Cinar co-founder Ronald Weinberg sentenced to 9 years in fraud case
Weinberg's associates, John Xanthoudakis, Lino Matteo, sentenced 8 years
The co-founder of Cinar, Ronald Weinberg – one of three men found guilty in an elaborate $120-million fraud case – has been sentenced to nine years in prison.
Weinberg, who founded the children's animation company with his late wife, Micheline Charest, and his associates John Xanthoudakis and Lino Matteo, were found guilty earlier this month on most of the charges they faced.
Xanthoudakis and Matteo were both sentenced to eight years.
All three men will serve one month less than their sentences due to time served since they were found guilty.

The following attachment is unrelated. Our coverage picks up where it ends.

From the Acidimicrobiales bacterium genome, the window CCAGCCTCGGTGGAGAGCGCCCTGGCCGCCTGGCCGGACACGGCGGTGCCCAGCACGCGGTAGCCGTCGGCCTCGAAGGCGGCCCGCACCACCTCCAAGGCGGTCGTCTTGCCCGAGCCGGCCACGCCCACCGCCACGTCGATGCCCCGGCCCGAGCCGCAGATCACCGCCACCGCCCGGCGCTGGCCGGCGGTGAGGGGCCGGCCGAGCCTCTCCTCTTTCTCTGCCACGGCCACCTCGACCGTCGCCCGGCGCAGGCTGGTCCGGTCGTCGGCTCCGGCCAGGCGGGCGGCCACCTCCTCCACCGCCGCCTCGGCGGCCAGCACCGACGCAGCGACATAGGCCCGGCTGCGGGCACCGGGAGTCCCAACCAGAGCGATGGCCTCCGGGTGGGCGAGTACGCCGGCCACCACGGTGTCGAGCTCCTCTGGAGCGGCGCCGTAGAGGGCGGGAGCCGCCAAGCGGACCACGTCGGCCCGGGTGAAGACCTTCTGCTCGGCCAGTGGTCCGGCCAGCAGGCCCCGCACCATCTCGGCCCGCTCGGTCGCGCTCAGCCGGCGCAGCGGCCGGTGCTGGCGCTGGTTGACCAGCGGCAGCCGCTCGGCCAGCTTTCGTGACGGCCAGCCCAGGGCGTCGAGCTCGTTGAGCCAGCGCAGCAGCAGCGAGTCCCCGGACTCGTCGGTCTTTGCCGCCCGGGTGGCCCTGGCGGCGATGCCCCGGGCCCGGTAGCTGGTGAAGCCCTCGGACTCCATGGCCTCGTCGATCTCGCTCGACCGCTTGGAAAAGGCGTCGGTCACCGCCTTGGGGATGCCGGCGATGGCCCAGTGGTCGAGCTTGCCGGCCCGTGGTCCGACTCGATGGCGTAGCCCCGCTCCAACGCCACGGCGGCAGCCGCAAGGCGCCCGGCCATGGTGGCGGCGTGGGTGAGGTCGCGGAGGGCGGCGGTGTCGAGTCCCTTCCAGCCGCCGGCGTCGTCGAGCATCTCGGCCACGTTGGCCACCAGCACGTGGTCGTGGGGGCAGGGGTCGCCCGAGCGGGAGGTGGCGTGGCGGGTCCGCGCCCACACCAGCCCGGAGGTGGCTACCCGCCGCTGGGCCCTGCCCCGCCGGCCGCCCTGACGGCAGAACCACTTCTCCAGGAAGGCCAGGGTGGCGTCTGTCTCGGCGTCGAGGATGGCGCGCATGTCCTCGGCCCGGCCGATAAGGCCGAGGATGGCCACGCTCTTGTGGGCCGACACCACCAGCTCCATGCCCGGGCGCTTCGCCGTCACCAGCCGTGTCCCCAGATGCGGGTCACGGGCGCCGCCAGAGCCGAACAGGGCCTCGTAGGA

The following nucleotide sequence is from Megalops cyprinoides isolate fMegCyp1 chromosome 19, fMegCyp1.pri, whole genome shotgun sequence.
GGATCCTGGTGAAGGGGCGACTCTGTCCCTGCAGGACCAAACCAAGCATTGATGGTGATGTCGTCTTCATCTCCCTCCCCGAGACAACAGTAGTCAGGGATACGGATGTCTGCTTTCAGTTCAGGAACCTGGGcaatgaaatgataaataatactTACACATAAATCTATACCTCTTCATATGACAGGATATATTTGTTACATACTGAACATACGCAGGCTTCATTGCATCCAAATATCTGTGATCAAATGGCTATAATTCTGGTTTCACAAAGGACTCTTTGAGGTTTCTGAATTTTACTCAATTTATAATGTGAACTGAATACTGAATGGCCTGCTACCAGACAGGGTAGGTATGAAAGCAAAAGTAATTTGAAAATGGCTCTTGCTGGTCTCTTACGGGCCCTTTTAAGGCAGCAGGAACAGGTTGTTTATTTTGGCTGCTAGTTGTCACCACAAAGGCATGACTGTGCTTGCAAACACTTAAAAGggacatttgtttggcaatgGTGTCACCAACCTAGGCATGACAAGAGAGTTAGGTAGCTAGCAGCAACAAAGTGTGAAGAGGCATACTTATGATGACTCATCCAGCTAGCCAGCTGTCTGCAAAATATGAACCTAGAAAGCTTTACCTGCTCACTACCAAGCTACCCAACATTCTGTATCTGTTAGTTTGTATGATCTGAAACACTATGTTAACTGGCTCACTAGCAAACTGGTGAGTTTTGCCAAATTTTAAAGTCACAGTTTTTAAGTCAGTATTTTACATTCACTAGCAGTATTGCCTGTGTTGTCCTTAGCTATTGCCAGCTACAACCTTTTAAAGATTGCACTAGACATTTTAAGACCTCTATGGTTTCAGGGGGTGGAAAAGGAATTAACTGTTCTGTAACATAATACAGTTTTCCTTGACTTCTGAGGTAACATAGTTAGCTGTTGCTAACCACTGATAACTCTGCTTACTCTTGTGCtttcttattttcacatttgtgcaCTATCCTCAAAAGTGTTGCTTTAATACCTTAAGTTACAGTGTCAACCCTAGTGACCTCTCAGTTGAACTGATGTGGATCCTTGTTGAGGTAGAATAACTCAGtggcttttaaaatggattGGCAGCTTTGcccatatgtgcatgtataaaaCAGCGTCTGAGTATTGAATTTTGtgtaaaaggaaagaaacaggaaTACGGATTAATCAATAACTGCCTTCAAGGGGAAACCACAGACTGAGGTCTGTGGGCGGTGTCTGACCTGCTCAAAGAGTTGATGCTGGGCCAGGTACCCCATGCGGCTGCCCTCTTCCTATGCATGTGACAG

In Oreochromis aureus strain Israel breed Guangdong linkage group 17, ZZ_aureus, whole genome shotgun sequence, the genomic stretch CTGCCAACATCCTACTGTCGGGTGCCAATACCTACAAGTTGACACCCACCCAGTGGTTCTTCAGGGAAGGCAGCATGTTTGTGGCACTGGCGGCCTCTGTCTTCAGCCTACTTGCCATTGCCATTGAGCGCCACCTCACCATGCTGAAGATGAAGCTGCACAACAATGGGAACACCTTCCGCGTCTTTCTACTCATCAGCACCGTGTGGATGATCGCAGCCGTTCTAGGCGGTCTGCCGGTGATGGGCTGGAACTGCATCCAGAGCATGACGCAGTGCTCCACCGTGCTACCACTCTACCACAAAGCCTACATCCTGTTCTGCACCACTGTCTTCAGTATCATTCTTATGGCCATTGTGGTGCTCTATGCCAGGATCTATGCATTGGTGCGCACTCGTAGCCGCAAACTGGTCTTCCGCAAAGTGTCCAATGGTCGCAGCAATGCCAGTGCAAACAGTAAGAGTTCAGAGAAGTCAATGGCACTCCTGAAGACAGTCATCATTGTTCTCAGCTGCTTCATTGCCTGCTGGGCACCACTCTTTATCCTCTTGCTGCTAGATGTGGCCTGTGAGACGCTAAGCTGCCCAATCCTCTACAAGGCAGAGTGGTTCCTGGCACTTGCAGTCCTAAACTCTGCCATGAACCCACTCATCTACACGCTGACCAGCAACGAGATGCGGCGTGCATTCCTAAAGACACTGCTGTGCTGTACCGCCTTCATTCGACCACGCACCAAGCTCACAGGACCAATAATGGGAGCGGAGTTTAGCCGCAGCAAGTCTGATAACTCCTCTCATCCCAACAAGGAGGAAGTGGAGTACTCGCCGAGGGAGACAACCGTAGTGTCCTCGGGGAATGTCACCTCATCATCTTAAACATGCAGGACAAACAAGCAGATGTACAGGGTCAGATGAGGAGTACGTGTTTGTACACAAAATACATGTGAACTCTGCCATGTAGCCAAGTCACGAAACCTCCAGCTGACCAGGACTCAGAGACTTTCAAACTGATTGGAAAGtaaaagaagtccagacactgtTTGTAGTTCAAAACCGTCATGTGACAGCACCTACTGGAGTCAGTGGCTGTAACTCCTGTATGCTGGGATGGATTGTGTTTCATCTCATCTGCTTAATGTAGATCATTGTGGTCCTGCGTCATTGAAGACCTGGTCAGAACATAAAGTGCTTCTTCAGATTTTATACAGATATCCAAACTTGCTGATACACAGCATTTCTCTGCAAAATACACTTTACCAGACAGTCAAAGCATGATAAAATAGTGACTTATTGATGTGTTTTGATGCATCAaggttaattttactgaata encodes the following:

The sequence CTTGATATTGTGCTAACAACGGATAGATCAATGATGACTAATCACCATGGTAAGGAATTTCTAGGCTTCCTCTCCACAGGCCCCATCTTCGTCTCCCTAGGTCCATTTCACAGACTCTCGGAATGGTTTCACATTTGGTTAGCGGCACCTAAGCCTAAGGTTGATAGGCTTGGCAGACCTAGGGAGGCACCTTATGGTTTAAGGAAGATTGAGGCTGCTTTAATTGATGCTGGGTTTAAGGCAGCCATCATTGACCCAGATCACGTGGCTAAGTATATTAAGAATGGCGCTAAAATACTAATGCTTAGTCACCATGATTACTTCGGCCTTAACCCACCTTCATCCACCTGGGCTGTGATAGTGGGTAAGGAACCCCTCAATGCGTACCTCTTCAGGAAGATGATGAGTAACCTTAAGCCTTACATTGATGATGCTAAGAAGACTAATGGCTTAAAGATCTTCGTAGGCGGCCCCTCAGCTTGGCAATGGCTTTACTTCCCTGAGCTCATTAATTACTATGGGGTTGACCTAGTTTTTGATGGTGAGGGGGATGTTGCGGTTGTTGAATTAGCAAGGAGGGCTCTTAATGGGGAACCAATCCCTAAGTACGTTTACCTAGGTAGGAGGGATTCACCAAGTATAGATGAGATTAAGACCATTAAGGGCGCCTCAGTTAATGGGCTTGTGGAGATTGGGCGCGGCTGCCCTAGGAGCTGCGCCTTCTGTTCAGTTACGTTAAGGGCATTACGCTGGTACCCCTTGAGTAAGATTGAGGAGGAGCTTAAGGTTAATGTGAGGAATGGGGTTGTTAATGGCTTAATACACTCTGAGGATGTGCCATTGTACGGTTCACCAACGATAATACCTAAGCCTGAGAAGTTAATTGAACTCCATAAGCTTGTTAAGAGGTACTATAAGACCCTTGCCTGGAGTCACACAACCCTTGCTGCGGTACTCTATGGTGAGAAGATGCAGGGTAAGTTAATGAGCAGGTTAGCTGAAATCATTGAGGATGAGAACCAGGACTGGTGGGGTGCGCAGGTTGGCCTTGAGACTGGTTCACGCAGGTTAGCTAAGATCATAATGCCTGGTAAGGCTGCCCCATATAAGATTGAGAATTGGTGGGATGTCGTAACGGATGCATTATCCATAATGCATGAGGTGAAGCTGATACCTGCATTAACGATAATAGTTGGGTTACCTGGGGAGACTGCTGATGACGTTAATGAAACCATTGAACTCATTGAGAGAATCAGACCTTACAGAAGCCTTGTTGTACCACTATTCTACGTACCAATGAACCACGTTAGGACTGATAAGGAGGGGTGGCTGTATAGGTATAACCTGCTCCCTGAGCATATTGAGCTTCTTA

The defence pushed for five-year sentences, whereas the Crown called for the maximum sentence of 10 years.
Weinberg's lawyers said they would review all the information before considering an appeal.
Cinar is behind popular children's shows such as "Arthur" and "Caillou." The fraud took place between 1998 and 2000.
The criminal trial began more than two years ago, in May 2014, making it the longest jury trial in Canadian history.
Weinberg was found guilty of nine of the 16 charges against him, including three for fraud. He was acquitted of seven charges, including making and using false documents.
Xanthoudakis, the former president and executive director of Norshield Financial Group, a Montreal-based hedge fund operator, was found guilty of all 17 charges against him.
Matteo, who ran the Montreal-based investment firm Mount Real, was found guilty of nine of 11 charges against him.
A fourth man, Cinar's former chief financial officer, Hasanain Panju, pleaded guilty before this trial began and was sentenced to four years in prison. Panju later testified for the Crown in the trial of Weinberg, Xanthoudakis and Matteo.
With files from Sarah Towle